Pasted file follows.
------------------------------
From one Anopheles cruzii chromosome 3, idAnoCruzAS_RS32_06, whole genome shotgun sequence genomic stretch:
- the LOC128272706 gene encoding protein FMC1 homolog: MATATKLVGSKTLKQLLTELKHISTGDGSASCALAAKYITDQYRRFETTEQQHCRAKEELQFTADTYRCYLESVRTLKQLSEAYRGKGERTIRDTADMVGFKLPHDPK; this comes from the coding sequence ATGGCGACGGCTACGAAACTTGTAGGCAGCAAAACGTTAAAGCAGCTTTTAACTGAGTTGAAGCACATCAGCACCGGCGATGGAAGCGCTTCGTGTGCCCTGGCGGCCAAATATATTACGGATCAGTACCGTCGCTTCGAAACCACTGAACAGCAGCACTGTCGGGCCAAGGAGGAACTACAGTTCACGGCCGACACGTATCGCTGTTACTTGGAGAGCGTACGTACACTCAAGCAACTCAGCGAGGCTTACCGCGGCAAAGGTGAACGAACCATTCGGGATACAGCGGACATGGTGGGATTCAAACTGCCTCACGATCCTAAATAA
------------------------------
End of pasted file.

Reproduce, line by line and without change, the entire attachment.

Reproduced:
From one Anopheles cruzii chromosome 3, idAnoCruzAS_RS32_06, whole genome shotgun sequence genomic stretch:
- the LOC128272706 gene encoding protein FMC1 homolog: MATATKLVGSKTLKQLLTELKHISTGDGSASCALAAKYITDQYRRFETTEQQHCRAKEELQFTADTYRCYLESVRTLKQLSEAYRGKGERTIRDTADMVGFKLPHDPK; this comes from the coding sequence ATGGCGACGGCTACGAAACTTGTAGGCAGCAAAACGTTAAAGCAGCTTTTAACTGAGTTGAAGCACATCAGCACCGGCGATGGAAGCGCTTCGTGTGCCCTGGCGGCCAAATATATTACGGATCAGTACCGTCGCTTCGAAACCACTGAACAGCAGCACTGTCGGGCCAAGGAGGAACTACAGTTCACGGCCGACACGTATCGCTGTTACTTGGAGAGCGTACGTACACTCAAGCAACTCAGCGAGGCTTACCGCGGCAAAGGTGAACGAACCATTCGGGATACAGCGGACATGGTGGGATTCAAACTGCCTCACGATCCTAAATAA